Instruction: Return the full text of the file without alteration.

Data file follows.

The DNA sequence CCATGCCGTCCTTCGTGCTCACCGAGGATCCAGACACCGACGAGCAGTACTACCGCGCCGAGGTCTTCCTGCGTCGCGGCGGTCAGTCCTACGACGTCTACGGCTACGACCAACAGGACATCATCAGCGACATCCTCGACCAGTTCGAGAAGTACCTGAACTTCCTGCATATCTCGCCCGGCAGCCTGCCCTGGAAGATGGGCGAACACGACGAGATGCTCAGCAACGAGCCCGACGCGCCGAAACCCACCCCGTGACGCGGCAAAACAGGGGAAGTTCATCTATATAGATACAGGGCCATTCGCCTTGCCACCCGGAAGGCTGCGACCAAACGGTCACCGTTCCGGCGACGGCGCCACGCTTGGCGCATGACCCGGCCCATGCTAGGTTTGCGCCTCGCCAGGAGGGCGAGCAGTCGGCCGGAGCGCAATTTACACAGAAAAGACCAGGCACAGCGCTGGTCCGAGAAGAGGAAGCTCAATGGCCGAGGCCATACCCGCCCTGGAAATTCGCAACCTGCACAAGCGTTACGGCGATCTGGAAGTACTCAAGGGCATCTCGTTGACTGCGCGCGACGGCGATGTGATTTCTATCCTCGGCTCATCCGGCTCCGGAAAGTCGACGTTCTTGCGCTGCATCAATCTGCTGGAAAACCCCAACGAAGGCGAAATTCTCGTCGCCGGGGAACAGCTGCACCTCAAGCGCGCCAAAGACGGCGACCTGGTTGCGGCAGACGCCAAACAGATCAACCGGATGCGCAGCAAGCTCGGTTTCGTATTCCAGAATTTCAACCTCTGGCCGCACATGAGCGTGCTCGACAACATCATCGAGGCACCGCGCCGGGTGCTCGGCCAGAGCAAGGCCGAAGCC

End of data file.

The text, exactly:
The DNA sequence CCATGCCGTCCTTCGTGCTCACCGAGGATCCAGACACCGACGAGCAGTACTACCGCGCCGAGGTCTTCCTGCGTCGCGGCGGTCAGTCCTACGACGTCTACGGCTACGACCAACAGGACATCATCAGCGACATCCTCGACCAGTTCGAGAAGTACCTGAACTTCCTGCATATCTCGCCCGGCAGCCTGCCCTGGAAGATGGGCGAACACGACGAGATGCTCAGCAACGAGCCCGACGCGCCGAAACCCACCCCGTGACGCGGCAAAACAGGGGAAGTTCATCTATATAGATACAGGGCCATTCGCCTTGCCACCCGGAAGGCTGCGACCAAACGGTCACCGTTCCGGCGACGGCGCCACGCTTGGCGCATGACCCGGCCCATGCTAGGTTTGCGCCTCGCCAGGAGGGCGAGCAGTCGGCCGGAGCGCAATTTACACAGAAAAGACCAGGCACAGCGCTGGTCCGAGAAGAGGAAGCTCAATGGCCGAGGCCATACCCGCCCTGGAAATTCGCAACCTGCACAAGCGTTACGGCGATCTGGAAGTACTCAAGGGCATCTCGTTGACTGCGCGCGACGGCGATGTGATTTCTATCCTCGGCTCATCCGGCTCCGGAAAGTCGACGTTCTTGCGCTGCATCAATCTGCTGGAAAACCCCAACGAAGGCGAAATTCTCGTCGCCGGGGAACAGCTGCACCTCAAGCGCGCCAAAGACGGCGACCTGGTTGCGGCAGACGCCAAACAGATCAACCGGATGCGCAGCAAGCTCGGTTTCGTATTCCAGAATTTCAACCTCTGGCCGCACATGAGCGTGCTCGACAACATCATCGAGGCACCGCGCCGGGTGCTCGGCCAGAGCAAGGCCGAAGCC